AS her new husband lovingly smiled for their wedding snaps with his muscular arm around her waist, Cecilia King’s life appeared to be complete.
She and dapper bodybuilder groom Tony already had a beautiful two-month-old daughter Sabrina and were about to jet off for a new life on Spain’s Costa del Sol.
Yet, Tony King was harbouring a dark secret that would have devastatingly tragic consequences after they found their place in the sun.
For, unbeknownst to Cecilia, she had just married the Holloway Strangler.
The barman – real name Tony Bromwich – had served five years behind bars after using an electrical flex to choke a string of victims before molesting them.
After arriving in Spain, King would pick up another alias – the Costa Killer – after savagely murdering two young women, again without his wife’s knowledge.
When the truth slowly dawned on Cecilia that she had married a murderer she summoned up the courage to go to the police.
“You feel dirty, betrayed and lied to,” a tearful Cecilia exclusively told the Sun of her husband’s macabre betrayal.
“You don’t want anyone to touch you anymore. You wash yourself, cut your hair, dye your hair to try and change your appearance so that no one looks at you.”
The raw grief etched into her face, the mum told how she struggled to explain his heinous crimes to her daughter Sabrina.
Speaking from her modest terraced house in Barnsley, she added: “Two innocent young girls… How can I explain that to my daughter? How can I explain any of it?
“That was her dad, she idolised him. She loved him so much. I used to say to Sabrina, ‘Love your daddy’. So I feel guilty.”
‘He seemed normal to me’
Cecilia’s courageous role in helping detectives catch her psychopath husband features in a new Netflix documentary called Murder By The Coast which premieres today.
Born in Santiago, Chile, in 1966, Cecilia’s family arrived in the UK as political refugees when she was eight and settled in Barnsley, South Yorkshire.
After a failed marriage, she moved to London aged 28 in 1995 to find work, initially as a receptionist.
Her life was blighted forever one evening a year later when a charming stranger smiled and asked her for a cigarette at a South London nightclub.
Recalling that ominous encounter at Goodfellas nightclub in Streatham, South London, Cecilia revealed: “He caught my eye.
“I was dancing and he was asking for a cigarette and we got talking. It was Tony King.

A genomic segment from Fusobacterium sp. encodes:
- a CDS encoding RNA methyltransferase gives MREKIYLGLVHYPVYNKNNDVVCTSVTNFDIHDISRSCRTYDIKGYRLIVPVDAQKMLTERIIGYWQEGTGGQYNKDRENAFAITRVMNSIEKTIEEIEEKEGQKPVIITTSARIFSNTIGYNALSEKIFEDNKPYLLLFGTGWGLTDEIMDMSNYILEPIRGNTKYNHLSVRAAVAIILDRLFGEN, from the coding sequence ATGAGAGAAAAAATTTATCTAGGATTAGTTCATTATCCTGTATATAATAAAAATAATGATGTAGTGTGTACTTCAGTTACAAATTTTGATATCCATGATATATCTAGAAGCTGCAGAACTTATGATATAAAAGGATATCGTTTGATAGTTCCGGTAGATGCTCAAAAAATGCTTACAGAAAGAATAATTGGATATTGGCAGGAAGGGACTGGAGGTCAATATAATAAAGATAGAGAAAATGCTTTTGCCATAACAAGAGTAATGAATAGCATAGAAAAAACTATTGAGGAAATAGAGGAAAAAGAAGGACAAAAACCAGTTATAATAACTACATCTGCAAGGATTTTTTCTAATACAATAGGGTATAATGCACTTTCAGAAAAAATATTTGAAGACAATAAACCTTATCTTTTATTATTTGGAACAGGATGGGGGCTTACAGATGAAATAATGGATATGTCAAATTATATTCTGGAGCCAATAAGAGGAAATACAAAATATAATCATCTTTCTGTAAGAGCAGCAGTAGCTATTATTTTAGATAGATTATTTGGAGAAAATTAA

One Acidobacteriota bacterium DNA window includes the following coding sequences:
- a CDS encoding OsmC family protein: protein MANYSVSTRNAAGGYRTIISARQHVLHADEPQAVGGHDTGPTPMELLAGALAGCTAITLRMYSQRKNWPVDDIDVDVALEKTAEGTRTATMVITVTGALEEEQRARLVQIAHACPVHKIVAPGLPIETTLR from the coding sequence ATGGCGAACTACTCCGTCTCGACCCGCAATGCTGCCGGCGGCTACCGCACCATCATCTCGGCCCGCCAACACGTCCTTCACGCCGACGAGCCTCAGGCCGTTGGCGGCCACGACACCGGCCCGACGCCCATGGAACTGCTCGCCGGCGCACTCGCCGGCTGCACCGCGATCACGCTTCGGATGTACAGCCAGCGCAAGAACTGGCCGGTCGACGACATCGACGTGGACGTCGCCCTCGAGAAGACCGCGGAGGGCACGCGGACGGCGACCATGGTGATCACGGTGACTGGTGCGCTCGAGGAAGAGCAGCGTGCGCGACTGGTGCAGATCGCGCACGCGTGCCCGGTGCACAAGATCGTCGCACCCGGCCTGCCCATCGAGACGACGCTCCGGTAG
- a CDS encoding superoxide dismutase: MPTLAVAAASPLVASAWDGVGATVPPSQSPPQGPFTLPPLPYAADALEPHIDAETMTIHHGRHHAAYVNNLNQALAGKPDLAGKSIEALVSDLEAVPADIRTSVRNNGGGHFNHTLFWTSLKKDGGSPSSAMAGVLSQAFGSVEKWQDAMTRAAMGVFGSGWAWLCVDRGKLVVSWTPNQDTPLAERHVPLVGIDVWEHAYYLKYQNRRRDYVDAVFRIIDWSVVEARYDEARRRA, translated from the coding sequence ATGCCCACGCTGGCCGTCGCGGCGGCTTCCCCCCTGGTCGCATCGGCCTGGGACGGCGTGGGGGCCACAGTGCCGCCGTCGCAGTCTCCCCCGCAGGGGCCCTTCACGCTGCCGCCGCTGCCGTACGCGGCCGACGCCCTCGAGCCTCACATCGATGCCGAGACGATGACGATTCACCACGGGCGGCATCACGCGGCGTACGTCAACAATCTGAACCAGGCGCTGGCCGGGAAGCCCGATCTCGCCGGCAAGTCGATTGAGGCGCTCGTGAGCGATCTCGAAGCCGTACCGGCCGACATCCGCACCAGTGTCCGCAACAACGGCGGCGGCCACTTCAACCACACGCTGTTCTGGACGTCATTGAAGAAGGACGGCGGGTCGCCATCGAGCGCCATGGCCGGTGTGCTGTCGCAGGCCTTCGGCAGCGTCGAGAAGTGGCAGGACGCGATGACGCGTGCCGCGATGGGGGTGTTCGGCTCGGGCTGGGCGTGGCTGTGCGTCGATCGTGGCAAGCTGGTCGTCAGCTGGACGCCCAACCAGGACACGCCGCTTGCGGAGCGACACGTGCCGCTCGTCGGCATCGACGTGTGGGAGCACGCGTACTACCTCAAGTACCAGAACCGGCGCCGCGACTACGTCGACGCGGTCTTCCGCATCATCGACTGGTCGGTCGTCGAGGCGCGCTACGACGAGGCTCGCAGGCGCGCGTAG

“Physically, he looked like he worked out but I looked at his smile. That’s why I talked to him. I thought he looked like a decent fella.
“He told me and my friends a hard luck story, that he didn’t have any money to get home.
“So we offered him a lift and I let him stay with me. Soon we were going out together.
“He seemed to like me, respect me and to want to do the best for me.
“He seemed normal to me. I took him at face value. But unbeknownst to me, he was the Holloway Strangler.”
History of violence
In 1986 Tony Bromwich had received a ten-year sentence at the Old Bailey for attacking four women and a teenage girl during a five-week reign of terror.
Judge Thomas Pigot described former choirboy King as a “Jekyll and Hyde” figure motivated by sexual inadequacy and told him that all the women he attacked could have died.
Just five years later – after changing his name by deed poll to Tony King – he was back on the streets.
After he and Cecilia began dating King became jealous of life in a shared house in Croydon.
Stroking her pet Pomeranian Chico, Cecilia revealed: “He soon became sulky, he didn’t like me living there. So I moved in with him to his place in Carshalton Beeches.
“Then I got pregnant too quickly. That’s when I found out he’d been in prison.
“When I told him about the pregnancy, he said he’d been in prison for armed robbery. There was no mention of his sex attacks.
“I thought, ‘Oh my God, what have I got myself into?’ But I gave him a chance because of my daughter.”
Daughter Sabrina was born in April 1997. Two months later King and Cecilia married at Sutton Register Office, South London, with a reception for 50 at The Woodman pub in nearby Carshalton.
Today Cecilia admits she never loved King but married him out of a sense of duty to her daughter.
That September the young family jetted to the Costa del Sol for a new life in the sunshine. King had initially rebuffed the idea but Cecilia believes his sudden change of heart was because he wanted to escape police scrutiny.
She would later discover he was wanted by Surrey Police for an attack on a Hungarian student at Leatherhead station in August 1997, just weeks after they married.
Butchered teenager’s body found